Precarious and Hidden: Roma and Sinti Testimonies at the Fortunoff Video Archive

  • Date: –17:00
  • Location: IRES Library, Gamla torget 3, 3rd floor
  • Organiser: Hugo Valentin Centre, Institute for Russian and Eurasian Studies (IRES) and Uppsala Forum
  • Contact person: Hanna Abakunova
  • Seminarium

The fourth part of a seminar series in Romani studies arranged by the Hugo Valentin Centre, IRES and Uppsala Forum.

Join via Zoom: 

The Seminar provides information about the  Fortunoff  Video Archive for Holocaust Testimonies (Yale University) and particularly focuses on the testimonies of Roma and Sinti survivors. In 1979, a grassroots organization, the Holocaust Survivors Film Project, began videotaping Holocaust survivors and witnesses in New Haven, Connecticut, and grew into the Video Archive for Holocaust Testimonies which opened its doors to the public in 1982. Since then, the  Fortunoff  Video Archive for Holocaust Testimonies has initiated, recorded, and preserved witness testimonies in North and South America, Europe, and Israel. The collection of over 4,400 testimonies comprising more than 12,000 hours is available to researchers, educators, and the general public. The collection also contains dozens of testimonies of Roma and Sinti survivors. These testimonies represent some of the most hidden, and underexamined materials in the collection. The Archive has not begun a number of efforts to lift up these unique, and materials essential for writing the history of Roma genocide back into the hands of the communities and scholars who need them.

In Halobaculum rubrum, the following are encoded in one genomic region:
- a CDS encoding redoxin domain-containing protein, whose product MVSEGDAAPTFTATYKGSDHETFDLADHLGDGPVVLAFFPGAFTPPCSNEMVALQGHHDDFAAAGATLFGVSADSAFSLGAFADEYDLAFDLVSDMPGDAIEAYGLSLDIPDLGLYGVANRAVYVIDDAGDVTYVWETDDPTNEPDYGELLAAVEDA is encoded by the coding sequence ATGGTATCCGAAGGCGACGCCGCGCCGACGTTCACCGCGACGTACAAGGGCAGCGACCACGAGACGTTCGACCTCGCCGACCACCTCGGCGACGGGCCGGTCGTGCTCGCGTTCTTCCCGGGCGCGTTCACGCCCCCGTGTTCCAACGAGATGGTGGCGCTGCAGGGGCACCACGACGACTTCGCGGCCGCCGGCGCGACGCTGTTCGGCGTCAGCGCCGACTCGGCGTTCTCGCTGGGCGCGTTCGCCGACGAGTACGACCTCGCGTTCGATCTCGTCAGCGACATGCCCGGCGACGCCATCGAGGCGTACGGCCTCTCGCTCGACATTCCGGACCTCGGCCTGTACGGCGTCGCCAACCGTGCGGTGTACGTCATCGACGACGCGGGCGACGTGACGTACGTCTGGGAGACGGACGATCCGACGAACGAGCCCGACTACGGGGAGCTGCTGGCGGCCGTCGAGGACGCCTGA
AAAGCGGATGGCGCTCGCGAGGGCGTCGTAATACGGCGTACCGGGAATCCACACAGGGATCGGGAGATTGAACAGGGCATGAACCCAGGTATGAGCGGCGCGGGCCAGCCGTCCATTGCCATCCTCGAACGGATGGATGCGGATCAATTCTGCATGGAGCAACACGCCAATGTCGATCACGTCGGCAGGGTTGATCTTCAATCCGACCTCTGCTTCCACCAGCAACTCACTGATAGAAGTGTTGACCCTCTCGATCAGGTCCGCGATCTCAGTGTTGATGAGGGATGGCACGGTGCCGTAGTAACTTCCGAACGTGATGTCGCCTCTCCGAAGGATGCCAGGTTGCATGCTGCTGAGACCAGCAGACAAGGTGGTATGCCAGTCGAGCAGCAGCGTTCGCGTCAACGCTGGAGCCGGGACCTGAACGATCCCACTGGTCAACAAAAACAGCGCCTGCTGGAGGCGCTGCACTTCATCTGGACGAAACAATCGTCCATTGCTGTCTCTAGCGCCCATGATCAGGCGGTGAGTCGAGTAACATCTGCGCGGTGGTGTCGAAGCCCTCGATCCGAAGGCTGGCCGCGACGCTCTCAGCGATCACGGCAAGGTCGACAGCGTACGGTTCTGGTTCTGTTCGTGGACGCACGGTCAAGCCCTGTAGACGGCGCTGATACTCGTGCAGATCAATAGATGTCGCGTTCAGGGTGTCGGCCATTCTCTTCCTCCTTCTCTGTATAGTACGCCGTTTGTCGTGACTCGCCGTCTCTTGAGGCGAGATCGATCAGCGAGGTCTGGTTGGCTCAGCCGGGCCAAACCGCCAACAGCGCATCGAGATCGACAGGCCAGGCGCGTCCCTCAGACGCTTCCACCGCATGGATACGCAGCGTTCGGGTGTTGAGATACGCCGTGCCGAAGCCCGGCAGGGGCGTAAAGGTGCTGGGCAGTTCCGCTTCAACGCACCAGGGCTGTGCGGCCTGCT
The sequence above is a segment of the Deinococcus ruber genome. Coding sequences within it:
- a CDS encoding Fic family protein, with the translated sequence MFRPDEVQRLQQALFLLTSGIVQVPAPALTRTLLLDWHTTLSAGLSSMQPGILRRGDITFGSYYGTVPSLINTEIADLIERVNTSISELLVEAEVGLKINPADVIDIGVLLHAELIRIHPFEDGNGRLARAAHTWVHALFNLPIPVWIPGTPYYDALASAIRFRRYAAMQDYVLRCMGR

Stephen Naron has worked as an archivist/librarian since 2003, when he received his MSIS from the University of Texas, Austin (USA). Stephen pursued a Magister in Jewish studies/history at the Freie Universitaet Berlin and the Zentrum fuer Antisemitismusforschung, TU (Germany). He has worked with the Fortunoff Archive for more than 12 years, starting as an Archivist. Now, as director of the Fortunoff Archive, Stephen works within the wider research community to share access to our collection through the access site program, as well as writing and presenting on testimony for conferences, symposiums and class sessions inside and outside Yale. Stephen is also responsible for spearheading initiatives such as preservation and digital access to the collection; cooperative projects with other testimony collections; oversight of fellowship and research programs; and the production of the podcasts, ethnomusicological recordings, and the Archive’s documentary film series.